No less powerful is the moral vocabulary the report provided to describe the outrage of these events. This language was drawn from the realm of international law and carried the promise of legal repercussions for the wrongs committed—by Israel and Hamas—during Cast Lead. Thanks to the report there were names, and consequences, for the suffering inflicted on the people of Gaza, as well as the people of southern Israel. The attack on Gaza’s only functioning flour mill became an example of Israel’s intentional destruction of the area’s civilian infrastructure, while the siege of Gaza, which deprived civilians of the means of sustenance, was correctly classified as a form of collective punishment. Both are war crimes, and both require criminal prosecution of those who planned and orchestrated them.
This moral vocabulary has now permeated the global discourse about Israel-Palestine. Israel’s apparent impunity has galvanized the international Boycott, Divestment and Sanctions movement and inspired grassroots efforts to use universal jurisdiction to hold Israeli leaders accountable where the international community has failed to do so. This too is the achievement of the report: it has retold the story of the Israel-Palestine conflict and reshaped the contours of the debate.
There has been wide speculation on why Goldstone issued his “reconsideration.” Many have pointed to the unrelenting pressure on him—the ad hominem attacks, the accusations that he abetted terrorists, the meeting with members of the South African Jewish community that was designed to “puncture” his heart, according to the Forward. But the judge has offered no window on his motivation. Indeed, his reconsideration becomes all the more perplexing in light of his assertion that he still stands by the original report. “As presently advised I have no reason to believe any part of the report needs to be reconsidered at this time,” he told an AP reporter several days after his essay exploded across the Internet.
Equally confounding is the matter of the new “evidence” Goldstone adduces in his op-ed to suggest that Israel did not intentionally target civilians, evidence which his co-commissioners as well as legal experts say does not hold up under even the mildest examination.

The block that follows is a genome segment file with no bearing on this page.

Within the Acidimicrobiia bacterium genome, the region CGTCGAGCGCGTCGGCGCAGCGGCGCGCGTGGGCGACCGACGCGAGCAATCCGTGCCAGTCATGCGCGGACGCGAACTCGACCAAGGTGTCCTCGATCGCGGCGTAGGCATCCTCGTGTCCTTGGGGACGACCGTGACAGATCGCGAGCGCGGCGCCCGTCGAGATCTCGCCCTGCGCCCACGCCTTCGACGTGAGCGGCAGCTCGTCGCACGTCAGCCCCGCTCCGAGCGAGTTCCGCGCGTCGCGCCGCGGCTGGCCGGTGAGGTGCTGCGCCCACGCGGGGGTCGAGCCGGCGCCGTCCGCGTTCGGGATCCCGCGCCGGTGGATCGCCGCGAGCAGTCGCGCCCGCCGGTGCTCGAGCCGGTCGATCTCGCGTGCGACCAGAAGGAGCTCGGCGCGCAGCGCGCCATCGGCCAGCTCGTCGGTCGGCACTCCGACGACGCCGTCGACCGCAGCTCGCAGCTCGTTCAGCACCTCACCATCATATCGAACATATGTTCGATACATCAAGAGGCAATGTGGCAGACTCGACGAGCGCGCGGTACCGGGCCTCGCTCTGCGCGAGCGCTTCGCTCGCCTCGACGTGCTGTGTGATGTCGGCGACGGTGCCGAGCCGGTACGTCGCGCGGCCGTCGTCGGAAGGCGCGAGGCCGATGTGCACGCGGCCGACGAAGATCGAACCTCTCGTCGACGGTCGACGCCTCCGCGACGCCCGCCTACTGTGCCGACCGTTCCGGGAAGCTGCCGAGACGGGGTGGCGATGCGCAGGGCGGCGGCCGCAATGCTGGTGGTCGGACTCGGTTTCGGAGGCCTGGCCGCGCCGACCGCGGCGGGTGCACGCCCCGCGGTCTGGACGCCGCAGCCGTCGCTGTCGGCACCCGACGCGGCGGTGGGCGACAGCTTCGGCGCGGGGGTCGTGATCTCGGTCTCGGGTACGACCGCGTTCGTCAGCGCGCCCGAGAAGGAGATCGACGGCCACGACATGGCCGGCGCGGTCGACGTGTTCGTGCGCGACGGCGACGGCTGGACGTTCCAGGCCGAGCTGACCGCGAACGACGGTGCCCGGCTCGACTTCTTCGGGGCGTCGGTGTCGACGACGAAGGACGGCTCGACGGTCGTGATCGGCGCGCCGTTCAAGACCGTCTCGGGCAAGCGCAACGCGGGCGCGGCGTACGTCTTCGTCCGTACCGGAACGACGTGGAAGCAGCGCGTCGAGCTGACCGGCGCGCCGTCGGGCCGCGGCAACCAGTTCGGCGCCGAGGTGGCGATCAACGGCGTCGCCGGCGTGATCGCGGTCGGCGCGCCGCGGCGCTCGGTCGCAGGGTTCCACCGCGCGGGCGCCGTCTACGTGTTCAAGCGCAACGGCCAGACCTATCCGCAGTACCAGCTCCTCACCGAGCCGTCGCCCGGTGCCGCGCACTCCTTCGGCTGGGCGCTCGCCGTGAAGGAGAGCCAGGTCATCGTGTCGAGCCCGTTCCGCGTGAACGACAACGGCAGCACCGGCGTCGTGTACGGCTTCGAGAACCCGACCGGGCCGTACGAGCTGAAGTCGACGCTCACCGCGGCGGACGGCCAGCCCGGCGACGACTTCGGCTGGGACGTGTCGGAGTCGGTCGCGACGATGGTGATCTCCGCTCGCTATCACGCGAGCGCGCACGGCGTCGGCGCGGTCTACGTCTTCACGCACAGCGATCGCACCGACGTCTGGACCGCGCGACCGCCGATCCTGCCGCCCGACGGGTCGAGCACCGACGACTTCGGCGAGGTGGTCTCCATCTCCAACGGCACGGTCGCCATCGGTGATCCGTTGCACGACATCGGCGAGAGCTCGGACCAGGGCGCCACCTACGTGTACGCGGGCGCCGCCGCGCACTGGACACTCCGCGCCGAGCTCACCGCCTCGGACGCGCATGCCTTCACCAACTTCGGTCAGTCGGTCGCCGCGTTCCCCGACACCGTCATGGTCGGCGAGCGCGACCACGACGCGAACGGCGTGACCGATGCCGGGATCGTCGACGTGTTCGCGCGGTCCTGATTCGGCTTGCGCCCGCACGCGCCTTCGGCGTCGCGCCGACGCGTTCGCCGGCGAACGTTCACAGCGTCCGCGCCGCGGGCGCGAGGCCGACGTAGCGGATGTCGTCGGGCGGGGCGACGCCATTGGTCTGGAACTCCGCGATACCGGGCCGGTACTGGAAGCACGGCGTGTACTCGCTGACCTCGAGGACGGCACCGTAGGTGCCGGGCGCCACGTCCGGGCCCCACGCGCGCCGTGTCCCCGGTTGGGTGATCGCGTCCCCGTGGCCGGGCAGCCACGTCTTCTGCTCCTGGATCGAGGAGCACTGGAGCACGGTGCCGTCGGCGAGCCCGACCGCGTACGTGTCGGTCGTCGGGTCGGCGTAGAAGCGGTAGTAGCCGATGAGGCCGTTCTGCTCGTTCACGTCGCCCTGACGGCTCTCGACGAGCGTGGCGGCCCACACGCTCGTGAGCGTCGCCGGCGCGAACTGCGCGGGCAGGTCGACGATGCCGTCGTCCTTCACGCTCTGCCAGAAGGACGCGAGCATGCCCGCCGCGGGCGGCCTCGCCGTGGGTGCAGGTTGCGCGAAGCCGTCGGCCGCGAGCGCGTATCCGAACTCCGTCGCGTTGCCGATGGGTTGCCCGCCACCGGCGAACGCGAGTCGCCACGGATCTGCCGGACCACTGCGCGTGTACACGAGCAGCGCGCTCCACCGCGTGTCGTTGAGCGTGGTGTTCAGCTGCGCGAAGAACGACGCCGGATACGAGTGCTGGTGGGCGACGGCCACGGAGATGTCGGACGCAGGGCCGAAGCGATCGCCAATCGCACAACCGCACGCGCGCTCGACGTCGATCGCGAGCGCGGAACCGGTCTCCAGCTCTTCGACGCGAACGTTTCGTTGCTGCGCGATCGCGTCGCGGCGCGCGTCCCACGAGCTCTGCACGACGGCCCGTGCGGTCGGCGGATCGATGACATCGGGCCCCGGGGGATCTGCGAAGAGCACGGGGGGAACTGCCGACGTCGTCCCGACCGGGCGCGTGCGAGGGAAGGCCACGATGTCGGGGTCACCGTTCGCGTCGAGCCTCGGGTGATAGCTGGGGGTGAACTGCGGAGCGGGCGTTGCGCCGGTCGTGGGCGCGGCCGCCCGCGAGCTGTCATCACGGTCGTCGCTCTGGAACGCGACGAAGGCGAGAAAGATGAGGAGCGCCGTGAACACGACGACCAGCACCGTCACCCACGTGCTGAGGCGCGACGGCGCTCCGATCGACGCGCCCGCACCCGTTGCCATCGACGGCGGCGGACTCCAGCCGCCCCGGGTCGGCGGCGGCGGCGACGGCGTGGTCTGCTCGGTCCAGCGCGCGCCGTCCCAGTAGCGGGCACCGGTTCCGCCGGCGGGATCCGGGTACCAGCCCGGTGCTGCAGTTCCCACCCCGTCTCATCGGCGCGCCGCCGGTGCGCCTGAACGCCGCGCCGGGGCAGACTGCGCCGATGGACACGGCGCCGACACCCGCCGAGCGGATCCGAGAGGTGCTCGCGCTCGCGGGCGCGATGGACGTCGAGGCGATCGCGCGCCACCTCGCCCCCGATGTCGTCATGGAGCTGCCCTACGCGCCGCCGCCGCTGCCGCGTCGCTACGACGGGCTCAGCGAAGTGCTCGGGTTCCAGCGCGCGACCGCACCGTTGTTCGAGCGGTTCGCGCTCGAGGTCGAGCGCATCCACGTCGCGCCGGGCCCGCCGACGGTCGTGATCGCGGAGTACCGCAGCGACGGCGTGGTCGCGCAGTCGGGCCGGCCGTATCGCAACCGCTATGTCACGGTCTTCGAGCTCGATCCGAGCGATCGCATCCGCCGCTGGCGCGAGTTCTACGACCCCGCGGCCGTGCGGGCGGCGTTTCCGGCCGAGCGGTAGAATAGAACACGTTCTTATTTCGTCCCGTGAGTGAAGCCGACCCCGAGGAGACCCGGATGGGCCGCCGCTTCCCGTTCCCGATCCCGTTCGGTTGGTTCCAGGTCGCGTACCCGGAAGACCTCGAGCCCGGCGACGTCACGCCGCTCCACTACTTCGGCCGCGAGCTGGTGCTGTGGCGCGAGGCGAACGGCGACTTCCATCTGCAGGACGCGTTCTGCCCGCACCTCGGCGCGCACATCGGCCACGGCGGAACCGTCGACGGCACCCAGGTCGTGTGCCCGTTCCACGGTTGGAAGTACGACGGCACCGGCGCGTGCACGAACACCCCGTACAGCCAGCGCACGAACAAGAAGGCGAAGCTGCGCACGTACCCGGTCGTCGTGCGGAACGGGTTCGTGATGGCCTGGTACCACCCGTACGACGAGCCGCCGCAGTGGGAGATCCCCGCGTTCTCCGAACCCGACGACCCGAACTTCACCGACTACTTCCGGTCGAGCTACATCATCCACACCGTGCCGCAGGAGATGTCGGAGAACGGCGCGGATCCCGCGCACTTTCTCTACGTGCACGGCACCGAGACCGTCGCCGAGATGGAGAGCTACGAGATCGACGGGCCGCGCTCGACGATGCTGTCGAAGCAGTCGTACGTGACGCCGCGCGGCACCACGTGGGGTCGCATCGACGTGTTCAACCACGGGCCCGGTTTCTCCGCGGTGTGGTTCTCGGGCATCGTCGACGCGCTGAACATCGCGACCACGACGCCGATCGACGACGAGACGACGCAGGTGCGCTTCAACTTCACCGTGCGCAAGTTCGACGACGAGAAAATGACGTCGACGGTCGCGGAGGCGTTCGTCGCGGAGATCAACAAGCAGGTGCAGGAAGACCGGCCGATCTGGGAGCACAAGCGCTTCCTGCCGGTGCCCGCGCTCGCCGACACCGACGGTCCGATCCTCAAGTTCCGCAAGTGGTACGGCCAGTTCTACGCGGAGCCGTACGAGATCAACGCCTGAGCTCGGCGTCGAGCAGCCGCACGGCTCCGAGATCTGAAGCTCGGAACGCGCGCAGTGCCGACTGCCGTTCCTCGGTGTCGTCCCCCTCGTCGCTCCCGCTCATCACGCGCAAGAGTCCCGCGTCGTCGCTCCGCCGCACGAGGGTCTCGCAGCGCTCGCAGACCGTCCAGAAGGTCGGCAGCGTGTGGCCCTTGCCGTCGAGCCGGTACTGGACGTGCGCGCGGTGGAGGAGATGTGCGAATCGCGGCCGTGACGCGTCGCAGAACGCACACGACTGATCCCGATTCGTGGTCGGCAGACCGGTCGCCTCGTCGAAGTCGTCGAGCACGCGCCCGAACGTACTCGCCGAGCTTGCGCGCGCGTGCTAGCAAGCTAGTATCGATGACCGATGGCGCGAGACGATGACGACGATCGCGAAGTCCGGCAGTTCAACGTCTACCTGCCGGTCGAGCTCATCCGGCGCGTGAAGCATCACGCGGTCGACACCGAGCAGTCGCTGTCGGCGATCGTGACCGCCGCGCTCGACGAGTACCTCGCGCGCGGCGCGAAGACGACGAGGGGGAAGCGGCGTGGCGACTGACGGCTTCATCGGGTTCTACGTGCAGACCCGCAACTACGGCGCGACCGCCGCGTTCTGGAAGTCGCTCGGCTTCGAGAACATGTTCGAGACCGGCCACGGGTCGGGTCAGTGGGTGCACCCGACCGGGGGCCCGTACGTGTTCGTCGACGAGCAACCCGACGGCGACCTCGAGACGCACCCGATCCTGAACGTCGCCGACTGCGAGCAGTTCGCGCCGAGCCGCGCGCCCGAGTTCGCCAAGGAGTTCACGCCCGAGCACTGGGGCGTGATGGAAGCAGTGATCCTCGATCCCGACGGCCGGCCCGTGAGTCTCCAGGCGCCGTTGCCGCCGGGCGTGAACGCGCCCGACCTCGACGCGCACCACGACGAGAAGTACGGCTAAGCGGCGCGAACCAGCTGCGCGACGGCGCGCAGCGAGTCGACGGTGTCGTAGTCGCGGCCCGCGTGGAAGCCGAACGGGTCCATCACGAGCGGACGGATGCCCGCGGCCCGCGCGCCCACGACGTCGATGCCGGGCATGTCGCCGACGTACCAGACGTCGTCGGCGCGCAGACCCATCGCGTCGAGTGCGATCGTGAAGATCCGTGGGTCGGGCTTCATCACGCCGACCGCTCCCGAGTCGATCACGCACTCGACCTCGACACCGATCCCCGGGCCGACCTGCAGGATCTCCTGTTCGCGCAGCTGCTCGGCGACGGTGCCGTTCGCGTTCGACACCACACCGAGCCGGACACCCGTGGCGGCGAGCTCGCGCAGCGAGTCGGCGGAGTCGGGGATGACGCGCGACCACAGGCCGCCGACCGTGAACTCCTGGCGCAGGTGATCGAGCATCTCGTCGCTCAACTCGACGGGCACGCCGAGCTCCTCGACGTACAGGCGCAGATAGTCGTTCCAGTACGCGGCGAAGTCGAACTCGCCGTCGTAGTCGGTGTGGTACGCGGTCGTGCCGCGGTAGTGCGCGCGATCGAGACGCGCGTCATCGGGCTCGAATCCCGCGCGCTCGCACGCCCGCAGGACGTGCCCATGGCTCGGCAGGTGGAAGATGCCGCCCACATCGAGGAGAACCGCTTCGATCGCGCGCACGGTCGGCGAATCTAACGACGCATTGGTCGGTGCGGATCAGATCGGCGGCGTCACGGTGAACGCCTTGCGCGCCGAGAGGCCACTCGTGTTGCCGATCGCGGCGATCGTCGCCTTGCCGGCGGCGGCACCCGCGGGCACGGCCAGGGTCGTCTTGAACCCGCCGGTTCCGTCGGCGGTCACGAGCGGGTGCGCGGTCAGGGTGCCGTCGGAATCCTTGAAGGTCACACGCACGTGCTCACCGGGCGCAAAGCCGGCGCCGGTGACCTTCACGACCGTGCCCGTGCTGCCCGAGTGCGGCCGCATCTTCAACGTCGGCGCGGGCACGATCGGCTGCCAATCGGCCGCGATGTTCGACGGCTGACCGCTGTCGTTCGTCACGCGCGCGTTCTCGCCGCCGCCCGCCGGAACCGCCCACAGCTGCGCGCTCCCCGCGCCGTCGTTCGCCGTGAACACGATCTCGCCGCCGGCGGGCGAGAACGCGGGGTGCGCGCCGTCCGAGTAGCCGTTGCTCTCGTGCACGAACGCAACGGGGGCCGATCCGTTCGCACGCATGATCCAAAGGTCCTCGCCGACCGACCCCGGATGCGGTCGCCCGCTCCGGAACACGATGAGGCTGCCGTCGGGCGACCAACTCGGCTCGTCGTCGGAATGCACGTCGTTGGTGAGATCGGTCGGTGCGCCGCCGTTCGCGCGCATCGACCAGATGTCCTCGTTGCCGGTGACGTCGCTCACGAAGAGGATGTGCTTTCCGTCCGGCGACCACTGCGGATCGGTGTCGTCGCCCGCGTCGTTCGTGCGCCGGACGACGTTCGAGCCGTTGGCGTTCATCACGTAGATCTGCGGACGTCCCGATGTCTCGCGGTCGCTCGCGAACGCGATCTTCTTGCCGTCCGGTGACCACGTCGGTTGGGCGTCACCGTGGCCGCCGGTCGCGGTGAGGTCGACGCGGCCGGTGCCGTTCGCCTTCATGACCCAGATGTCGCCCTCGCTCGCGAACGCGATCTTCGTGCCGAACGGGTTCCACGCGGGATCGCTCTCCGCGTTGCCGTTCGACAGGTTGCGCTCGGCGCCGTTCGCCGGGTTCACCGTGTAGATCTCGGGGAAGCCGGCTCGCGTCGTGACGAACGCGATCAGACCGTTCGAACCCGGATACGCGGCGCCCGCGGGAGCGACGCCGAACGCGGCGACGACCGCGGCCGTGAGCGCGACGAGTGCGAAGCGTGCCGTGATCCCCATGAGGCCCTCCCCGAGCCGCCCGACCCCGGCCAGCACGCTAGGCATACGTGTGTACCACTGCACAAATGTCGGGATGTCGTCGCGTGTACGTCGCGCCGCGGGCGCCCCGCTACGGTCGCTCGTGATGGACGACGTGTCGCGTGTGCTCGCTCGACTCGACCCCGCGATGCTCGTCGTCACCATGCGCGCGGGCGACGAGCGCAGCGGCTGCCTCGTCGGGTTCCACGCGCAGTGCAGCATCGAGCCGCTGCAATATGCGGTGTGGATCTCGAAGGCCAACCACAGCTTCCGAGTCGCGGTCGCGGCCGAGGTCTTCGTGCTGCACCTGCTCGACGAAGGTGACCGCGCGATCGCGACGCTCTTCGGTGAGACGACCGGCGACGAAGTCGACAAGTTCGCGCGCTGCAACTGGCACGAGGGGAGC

Goldstone’s reconsideration hinges on his claim that Israel’s investigations into some of the most serious alleged crimes of Cast Lead have yielded new information that exonerates it of the charge that it targeted civilians as a matter of policy. To bolster this argument, he cites a March report by a UN Committee of Independent Experts, chaired by former New York Supreme Court justice Mary McGowan Davis which he says “recognized” the validity of Israel’s investigations. And yet, the committee makes no such claim. While commending Israel for initiating investigations, it offers a damning assessment of the quality of those inquiries. It points to Israel’s unwillingness, and structural inability, to investigate those who “designed, planned, ordered and oversaw Operation Cast Lead” as the greatest fault of the Israeli investigations to date.
As John Dugard, a former UN special rapporteur for the occupied territories and chair of a 2009 Arab League Independ-ent Fact Finding Committee on Gaza, wrote, “There are no new facts that exonerate Israel and that could possibly have led Goldstone to change his mind.” Dugard added that Goldstone’s op-ed misrepresented a key finding of the report when he said he no longer believed there was an intentional policy to target civilians. Such a policy was never the issue, Dugard points out; rather, it was Israel’s indiscriminate use of force that broke international law. “The principal accusation leveled at Israel,” he explains, “was that during its assault on Gaza, it used force indiscriminately in densely populated areas and was reckless about the foreseeable consequences of its actions, which resulted in at least 900 civilian deaths and 5,000 wounded.”
There can be no question that Goldstone’s op-ed has thrown up a considerable roadblock to those who hoped to see the report go to the International Criminal Court. “I was shocked and shattered,” said Norman Finkelstein, a longtime student of the conflict. “I immediately understood it was going to do terrible damage, and damage on many fronts. It’s the damage to truth and justice, it’s the damage to Jewish-Palestinian relations, it’s the damage to Israeli dissidents.”
Unfortunately, the willful misrepresentation continues. A bipartisan group of US senators has called for legislation urging the UN to rescind the report as a “libel” against Israel, while the State Department’s chief legal adviser has described the blocking of the Goldstone Report as an achievement right up there with setting up a UN commission to investigate Muammar el-Qaddafi’s human rights violations.
The report has survived more than eighteen months of assassination attempts, and it may weather the latest ones too. But if the attacks succeed, it will be a disaster for the principle of accountability in Israel and Palestine. As we write these words, tension is mounting once again between Israel and Hamas, and Israeli leaders like Tzipi Livni are threatening Gaza with a second Operation Cast Lead. Between April 7 and 11, nineteen Palestinians were killed and more than sixty injured. This fragile moment not only underscores the importance of the report and its central call—the need for accountability—but also the danger of ignoring its chief recommendations. As long as the crimes of Cast Lead go unpunished, we run the risk of seeing them repeated. Or as the Goldstone Report’s authors warn, “To deny modes of accountability reinforces impunity.”